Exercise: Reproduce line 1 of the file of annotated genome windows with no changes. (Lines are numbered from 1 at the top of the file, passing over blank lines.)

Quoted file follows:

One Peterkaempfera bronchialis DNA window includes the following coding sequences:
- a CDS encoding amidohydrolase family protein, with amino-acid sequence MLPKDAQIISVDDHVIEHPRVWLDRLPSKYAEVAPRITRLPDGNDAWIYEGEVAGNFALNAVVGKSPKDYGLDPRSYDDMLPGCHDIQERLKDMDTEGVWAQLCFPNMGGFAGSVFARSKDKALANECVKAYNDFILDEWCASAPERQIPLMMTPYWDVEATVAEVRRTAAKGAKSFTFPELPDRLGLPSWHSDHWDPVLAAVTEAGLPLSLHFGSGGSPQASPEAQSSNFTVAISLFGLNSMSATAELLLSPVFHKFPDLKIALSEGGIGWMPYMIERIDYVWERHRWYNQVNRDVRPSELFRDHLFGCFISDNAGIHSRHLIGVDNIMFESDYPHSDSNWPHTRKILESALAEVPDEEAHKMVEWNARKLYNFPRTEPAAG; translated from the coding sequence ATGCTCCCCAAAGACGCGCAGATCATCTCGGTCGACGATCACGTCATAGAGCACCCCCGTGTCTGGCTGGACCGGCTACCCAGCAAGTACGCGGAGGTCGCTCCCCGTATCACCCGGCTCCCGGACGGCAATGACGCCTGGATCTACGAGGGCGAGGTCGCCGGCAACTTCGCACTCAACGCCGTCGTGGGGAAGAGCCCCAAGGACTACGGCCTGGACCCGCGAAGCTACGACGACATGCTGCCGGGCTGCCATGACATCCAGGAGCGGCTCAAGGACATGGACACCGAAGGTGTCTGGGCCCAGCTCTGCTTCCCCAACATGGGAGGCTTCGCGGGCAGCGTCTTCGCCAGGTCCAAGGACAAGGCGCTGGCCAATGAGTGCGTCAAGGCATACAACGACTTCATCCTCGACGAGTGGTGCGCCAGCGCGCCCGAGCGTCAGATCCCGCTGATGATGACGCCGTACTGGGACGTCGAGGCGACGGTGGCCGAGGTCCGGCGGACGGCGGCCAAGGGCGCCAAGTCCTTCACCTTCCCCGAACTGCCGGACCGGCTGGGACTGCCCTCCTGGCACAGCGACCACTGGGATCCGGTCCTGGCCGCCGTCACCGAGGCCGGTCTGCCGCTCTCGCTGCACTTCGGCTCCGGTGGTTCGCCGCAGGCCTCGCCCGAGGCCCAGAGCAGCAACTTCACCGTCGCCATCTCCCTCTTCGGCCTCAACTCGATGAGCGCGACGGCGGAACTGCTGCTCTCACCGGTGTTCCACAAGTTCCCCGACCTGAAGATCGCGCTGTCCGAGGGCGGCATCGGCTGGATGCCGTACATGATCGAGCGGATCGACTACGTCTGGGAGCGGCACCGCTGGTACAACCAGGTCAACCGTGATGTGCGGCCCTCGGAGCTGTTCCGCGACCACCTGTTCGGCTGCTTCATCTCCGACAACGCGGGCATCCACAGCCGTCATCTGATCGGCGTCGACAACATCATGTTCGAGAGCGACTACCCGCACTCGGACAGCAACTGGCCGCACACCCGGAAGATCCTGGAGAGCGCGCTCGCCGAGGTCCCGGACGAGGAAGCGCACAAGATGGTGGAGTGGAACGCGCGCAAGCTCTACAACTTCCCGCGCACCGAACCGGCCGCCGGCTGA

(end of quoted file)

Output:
One Peterkaempfera bronchialis DNA window includes the following coding sequences: